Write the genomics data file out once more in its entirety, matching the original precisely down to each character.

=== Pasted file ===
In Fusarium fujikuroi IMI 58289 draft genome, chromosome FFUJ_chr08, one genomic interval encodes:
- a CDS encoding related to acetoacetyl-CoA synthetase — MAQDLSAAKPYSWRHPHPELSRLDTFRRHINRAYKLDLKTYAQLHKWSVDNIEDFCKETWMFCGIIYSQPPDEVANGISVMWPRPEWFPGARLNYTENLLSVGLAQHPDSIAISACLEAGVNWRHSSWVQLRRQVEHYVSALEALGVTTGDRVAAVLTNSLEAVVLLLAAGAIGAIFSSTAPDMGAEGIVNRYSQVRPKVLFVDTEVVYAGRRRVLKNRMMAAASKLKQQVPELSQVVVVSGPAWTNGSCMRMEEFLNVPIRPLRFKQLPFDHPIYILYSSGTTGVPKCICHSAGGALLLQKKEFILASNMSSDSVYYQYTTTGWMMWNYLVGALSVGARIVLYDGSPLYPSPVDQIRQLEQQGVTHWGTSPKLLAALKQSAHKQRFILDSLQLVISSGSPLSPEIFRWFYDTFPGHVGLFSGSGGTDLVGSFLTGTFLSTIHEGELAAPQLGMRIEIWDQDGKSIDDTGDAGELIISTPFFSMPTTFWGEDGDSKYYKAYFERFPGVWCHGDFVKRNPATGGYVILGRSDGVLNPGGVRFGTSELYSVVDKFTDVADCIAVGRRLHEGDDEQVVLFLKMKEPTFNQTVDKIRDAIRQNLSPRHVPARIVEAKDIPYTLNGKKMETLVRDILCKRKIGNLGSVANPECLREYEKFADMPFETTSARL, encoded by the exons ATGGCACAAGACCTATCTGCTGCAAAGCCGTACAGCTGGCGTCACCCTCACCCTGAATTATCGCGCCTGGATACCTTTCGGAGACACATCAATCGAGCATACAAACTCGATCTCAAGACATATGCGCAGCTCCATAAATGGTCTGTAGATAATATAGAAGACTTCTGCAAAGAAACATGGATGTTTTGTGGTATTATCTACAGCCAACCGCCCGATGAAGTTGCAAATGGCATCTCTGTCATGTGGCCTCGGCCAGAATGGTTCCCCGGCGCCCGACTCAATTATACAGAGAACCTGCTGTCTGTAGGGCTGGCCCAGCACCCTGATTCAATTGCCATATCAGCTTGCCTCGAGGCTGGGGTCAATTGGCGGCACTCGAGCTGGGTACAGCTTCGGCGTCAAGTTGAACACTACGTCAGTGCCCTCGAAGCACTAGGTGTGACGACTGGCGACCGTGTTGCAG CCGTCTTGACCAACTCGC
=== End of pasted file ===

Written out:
In Fusarium fujikuroi IMI 58289 draft genome, chromosome FFUJ_chr08, one genomic interval encodes:
- a CDS encoding related to acetoacetyl-CoA synthetase — MAQDLSAAKPYSWRHPHPELSRLDTFRRHINRAYKLDLKTYAQLHKWSVDNIEDFCKETWMFCGIIYSQPPDEVANGISVMWPRPEWFPGARLNYTENLLSVGLAQHPDSIAISACLEAGVNWRHSSWVQLRRQVEHYVSALEALGVTTGDRVAAVLTNSLEAVVLLLAAGAIGAIFSSTAPDMGAEGIVNRYSQVRPKVLFVDTEVVYAGRRRVLKNRMMAAASKLKQQVPELSQVVVVSGPAWTNGSCMRMEEFLNVPIRPLRFKQLPFDHPIYILYSSGTTGVPKCICHSAGGALLLQKKEFILASNMSSDSVYYQYTTTGWMMWNYLVGALSVGARIVLYDGSPLYPSPVDQIRQLEQQGVTHWGTSPKLLAALKQSAHKQRFILDSLQLVISSGSPLSPEIFRWFYDTFPGHVGLFSGSGGTDLVGSFLTGTFLSTIHEGELAAPQLGMRIEIWDQDGKSIDDTGDAGELIISTPFFSMPTTFWGEDGDSKYYKAYFERFPGVWCHGDFVKRNPATGGYVILGRSDGVLNPGGVRFGTSELYSVVDKFTDVADCIAVGRRLHEGDDEQVVLFLKMKEPTFNQTVDKIRDAIRQNLSPRHVPARIVEAKDIPYTLNGKKMETLVRDILCKRKIGNLGSVANPECLREYEKFADMPFETTSARL, encoded by the exons ATGGCACAAGACCTATCTGCTGCAAAGCCGTACAGCTGGCGTCACCCTCACCCTGAATTATCGCGCCTGGATACCTTTCGGAGACACATCAATCGAGCATACAAACTCGATCTCAAGACATATGCGCAGCTCCATAAATGGTCTGTAGATAATATAGAAGACTTCTGCAAAGAAACATGGATGTTTTGTGGTATTATCTACAGCCAACCGCCCGATGAAGTTGCAAATGGCATCTCTGTCATGTGGCCTCGGCCAGAATGGTTCCCCGGCGCCCGACTCAATTATACAGAGAACCTGCTGTCTGTAGGGCTGGCCCAGCACCCTGATTCAATTGCCATATCAGCTTGCCTCGAGGCTGGGGTCAATTGGCGGCACTCGAGCTGGGTACAGCTTCGGCGTCAAGTTGAACACTACGTCAGTGCCCTCGAAGCACTAGGTGTGACGACTGGCGACCGTGTTGCAG CCGTCTTGACCAACTCGC